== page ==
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Where did they all come from?

Those of you, who follow my column regularly, know I am sometimes fascinated by facts and stats. During a recent conversation, the topic of where the world's people live became the subject of much debate. I decided to do a little digging to find some facts which describe this issue in detail.

The planet's population has just surpassed 8 billion, which is a big number. Where do all these people live?

If we start with continents, North America has 400 million people (5 percent), Europe boasts 880 million (11 percent), Africa has a whopping 1.2 billion (15 percent), South America is only 720 million (9 percent), and Asia has the highest, with 4.8 billion (60 percent). Interestingly, half the population lives in cities, with the other half living in the countryside.

You may wonder how connected we are. Six billion people have cell phones (75 percent), but only 2.4 billion have internet (30 percent). Of all the people in the world, 1.36 billion cannot read (17 percent).

Religion is a factor in world issues, and the breakdown might surprise you. There are 2.64 billion Christians (33 percent), followed by 1.76 billion Muslims (22 percent). Hindus are third, with 1.1 billion (14 percent), and Buddhists account for 5.6 million (7 percent). There are about 1 billion people (12 percent) who practice other religions, and the same amount who do not have any religious beliefs (12 percent).

Next time you celebrate your birthday, appreciate that 2 billion people do not live to see their 14th birthday (26 percent), and 5 billion die between the ages of 15 and 64 (66 percent). If you are collecting Canada Pension, be grateful, as there are only 640 million living past 65 (8 percent), which means nearly 7.4 billion people die before they reach the age of 65 (92 percent).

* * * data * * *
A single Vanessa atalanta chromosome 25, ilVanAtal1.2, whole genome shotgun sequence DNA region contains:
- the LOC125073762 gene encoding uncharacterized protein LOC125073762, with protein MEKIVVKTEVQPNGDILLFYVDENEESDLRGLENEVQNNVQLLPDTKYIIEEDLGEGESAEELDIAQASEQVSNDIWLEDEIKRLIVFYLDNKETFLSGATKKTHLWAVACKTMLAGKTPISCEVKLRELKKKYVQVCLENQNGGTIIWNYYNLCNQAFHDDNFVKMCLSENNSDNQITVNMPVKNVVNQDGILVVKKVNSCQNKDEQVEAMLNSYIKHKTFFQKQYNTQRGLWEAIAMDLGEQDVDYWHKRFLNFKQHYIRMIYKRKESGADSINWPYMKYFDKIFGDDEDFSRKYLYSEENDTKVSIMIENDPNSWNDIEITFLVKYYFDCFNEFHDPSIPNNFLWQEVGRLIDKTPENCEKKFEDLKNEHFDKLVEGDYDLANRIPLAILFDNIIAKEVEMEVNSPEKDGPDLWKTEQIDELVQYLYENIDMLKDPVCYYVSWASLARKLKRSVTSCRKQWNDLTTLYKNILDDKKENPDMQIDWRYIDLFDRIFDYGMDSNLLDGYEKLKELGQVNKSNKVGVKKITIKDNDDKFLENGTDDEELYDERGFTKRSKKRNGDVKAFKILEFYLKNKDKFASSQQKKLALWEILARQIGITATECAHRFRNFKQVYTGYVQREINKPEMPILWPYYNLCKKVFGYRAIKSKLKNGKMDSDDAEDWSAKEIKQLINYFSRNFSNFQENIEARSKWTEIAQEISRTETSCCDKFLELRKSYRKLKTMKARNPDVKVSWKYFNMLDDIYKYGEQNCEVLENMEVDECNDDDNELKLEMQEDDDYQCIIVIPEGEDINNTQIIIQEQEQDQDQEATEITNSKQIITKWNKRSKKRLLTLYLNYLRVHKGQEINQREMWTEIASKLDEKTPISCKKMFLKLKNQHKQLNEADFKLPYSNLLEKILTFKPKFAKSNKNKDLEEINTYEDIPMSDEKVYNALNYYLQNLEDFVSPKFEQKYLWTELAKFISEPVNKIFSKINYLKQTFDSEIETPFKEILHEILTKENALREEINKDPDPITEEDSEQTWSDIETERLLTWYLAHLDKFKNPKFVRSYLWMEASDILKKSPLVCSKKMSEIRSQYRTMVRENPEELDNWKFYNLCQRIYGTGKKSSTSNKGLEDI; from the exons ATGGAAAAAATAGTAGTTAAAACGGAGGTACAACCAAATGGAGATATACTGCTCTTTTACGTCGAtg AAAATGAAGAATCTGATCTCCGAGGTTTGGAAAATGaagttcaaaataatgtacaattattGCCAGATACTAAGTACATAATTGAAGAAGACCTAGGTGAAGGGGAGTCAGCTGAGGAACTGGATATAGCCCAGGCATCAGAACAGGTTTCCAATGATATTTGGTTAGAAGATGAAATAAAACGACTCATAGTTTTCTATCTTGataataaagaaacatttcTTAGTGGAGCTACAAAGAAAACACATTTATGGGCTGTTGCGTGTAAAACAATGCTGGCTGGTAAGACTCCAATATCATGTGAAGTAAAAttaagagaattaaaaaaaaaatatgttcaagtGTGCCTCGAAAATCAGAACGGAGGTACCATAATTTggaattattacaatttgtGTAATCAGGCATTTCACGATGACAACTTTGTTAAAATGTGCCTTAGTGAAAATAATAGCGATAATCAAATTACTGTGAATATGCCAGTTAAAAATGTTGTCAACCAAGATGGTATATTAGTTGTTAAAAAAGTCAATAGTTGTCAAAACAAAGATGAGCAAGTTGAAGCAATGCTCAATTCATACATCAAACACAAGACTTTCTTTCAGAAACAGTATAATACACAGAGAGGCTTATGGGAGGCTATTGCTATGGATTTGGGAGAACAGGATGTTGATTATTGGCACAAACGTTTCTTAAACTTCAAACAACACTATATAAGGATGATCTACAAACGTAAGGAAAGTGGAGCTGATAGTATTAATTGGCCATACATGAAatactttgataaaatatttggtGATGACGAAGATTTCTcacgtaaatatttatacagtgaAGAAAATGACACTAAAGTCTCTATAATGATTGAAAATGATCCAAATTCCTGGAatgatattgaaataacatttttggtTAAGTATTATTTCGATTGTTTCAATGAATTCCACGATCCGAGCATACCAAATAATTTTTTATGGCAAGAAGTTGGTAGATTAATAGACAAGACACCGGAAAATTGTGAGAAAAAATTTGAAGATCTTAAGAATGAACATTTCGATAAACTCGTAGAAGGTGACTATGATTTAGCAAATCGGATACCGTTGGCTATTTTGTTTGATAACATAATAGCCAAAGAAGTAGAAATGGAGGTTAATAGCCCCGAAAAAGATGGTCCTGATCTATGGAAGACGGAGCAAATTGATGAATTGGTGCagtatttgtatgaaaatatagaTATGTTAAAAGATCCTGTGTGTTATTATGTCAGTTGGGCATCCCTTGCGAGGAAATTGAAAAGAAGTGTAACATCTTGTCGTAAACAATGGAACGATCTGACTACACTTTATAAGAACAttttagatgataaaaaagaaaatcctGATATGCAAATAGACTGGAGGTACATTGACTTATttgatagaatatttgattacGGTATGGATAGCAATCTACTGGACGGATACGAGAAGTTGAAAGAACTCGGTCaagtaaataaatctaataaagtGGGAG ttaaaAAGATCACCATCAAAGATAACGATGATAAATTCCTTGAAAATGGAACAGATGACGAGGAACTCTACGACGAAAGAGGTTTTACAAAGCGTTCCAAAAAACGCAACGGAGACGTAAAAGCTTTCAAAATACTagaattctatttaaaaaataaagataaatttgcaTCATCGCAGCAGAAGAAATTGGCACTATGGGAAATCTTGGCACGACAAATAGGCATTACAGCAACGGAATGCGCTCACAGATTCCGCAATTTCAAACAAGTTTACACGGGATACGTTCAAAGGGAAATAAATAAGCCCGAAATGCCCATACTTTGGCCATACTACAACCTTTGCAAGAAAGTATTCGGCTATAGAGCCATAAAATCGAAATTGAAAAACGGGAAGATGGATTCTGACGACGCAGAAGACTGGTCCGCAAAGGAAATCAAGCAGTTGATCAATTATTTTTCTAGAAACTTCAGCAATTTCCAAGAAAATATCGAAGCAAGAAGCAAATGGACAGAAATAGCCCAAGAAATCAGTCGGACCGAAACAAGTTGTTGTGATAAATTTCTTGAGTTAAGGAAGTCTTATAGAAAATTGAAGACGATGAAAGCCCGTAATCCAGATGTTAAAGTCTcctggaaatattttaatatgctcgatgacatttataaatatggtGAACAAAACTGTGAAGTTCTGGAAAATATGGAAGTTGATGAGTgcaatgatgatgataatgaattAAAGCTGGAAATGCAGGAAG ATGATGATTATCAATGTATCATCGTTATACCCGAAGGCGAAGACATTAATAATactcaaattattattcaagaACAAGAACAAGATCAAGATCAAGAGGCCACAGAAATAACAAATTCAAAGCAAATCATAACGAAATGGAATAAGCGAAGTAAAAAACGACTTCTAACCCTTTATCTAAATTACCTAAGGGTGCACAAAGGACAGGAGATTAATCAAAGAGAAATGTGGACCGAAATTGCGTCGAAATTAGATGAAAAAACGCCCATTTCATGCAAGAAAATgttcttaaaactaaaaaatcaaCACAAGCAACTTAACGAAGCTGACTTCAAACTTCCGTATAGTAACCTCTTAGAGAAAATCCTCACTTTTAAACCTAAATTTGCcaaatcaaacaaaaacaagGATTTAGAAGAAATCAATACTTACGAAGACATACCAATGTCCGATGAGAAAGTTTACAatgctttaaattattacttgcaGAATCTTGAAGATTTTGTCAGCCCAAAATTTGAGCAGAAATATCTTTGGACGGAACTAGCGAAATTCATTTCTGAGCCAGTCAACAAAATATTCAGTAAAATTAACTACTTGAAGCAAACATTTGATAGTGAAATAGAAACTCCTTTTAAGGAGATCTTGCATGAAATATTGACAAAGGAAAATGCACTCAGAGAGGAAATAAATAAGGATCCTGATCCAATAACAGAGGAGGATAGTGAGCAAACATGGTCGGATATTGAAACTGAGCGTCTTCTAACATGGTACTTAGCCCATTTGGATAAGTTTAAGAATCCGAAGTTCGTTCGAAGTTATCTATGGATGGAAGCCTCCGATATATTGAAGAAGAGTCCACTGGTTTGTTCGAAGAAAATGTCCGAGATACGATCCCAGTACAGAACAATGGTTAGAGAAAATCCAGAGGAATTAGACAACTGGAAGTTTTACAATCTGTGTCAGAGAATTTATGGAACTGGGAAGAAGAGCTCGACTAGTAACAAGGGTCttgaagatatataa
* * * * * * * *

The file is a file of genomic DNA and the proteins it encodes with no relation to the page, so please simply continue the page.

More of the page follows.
Most of the people we know have the opportunity to eat full meals, drink clean water, have a mobile phone, surf the internet and have attended post-secondary education. Sadly, less than 550 million can say that is the case (7 percent).

It does not hurt to stop every now and then, look around at what you have, and realize how much more we have than most of the world's population.

Jonathan van Bilsen is a television host, award-winning photographer, published author, columnist and keynote speaker. Watch his show, 'Jonathan van Bilsen's photosNtravel', on RogersTV, the Standard Website or YouTube.

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